# L'Hôpital's rule in proofs

I was asked to prove that $\lim\limits_{x\to\infty}\frac{x^n}{a^x}=0$ when $n$ is some natural number and $a>1$. However, taking second and third derivatives according to L'Hôpital's rule didn't bring any fresh insights nor did it clarify anything. How can this be proven?

• You could take $n$-th derivatives. Or substitute $u = a^x$. – Daniel Fischer Dec 8 '14 at 16:53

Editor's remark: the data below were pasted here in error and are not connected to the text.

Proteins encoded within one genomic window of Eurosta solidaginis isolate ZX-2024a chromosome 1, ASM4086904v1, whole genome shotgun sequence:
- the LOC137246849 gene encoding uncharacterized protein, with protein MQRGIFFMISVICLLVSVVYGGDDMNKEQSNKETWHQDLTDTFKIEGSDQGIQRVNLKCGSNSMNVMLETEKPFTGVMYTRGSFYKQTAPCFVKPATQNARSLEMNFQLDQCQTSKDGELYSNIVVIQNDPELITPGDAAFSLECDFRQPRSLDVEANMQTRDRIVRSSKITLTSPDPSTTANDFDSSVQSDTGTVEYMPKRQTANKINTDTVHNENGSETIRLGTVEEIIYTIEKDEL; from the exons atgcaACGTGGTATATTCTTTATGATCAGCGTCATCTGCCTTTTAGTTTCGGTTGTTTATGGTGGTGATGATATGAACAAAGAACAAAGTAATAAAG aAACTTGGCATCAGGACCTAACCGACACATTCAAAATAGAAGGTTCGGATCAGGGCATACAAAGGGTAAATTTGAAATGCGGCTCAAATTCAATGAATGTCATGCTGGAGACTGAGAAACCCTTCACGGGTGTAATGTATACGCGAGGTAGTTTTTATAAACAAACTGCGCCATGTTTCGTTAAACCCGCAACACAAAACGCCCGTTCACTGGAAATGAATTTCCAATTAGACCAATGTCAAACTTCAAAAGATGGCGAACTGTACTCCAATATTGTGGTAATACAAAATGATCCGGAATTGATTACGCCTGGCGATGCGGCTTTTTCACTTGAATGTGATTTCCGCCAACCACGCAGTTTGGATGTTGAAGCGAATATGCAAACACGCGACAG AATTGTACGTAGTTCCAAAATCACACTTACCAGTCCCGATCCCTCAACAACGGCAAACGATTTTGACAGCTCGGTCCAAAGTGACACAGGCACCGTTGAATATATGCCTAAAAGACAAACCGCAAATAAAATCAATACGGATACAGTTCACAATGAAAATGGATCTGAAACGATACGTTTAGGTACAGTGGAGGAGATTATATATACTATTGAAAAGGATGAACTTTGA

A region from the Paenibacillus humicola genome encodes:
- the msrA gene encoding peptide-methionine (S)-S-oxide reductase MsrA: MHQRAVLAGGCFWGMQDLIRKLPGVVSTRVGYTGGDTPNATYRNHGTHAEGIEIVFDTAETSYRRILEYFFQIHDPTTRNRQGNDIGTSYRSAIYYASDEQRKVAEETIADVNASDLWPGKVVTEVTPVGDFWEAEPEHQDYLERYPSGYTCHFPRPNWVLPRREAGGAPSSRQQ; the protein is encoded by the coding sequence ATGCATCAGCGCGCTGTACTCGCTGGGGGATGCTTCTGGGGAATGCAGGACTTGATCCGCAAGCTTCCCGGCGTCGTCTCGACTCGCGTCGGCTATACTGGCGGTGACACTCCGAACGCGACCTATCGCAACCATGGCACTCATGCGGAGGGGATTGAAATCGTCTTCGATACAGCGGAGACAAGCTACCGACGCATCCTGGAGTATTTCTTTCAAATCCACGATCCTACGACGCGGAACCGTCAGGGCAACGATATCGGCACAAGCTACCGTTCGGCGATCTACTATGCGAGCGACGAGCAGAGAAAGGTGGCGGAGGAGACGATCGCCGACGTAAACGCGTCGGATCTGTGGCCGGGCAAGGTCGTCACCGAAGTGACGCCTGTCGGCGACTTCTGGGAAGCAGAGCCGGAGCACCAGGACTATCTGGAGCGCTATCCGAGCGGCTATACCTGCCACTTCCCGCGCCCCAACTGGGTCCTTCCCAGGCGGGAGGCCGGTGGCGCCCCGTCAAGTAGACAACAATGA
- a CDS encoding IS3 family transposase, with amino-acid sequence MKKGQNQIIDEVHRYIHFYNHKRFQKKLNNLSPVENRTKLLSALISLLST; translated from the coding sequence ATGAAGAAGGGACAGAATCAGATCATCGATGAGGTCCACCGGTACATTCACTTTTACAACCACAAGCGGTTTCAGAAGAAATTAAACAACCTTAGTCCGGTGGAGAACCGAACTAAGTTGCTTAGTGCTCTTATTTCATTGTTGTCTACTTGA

Here's a hint: after doing successive applications of L'Hospital's rule, what you get in the numerator is $n(n-1)\cdots(n-m+1)x^{n-m}$. What you get in the denominator is $(\ln a)^m a^m$. If you differentiate a polynomial of degree $n$ $n$ times, what do you get?
• Not quite. What happens if you differentiate $x^4$ 4 times, for instance? – Cameron Williams Dec 8 '14 at 16:55
Hint: Use $a^x = e^{x\ln a} > \dfrac{x^{n+1}\left(\ln a\right)^{n+1}}{(n+1)!}$. Thus:
$0 < \dfrac{x^n}{a^x} < \dfrac{(n+1)!}{x\left(\ln a\right)^{n+1}}$. Now by Squeeze theorem we get the limit $0$.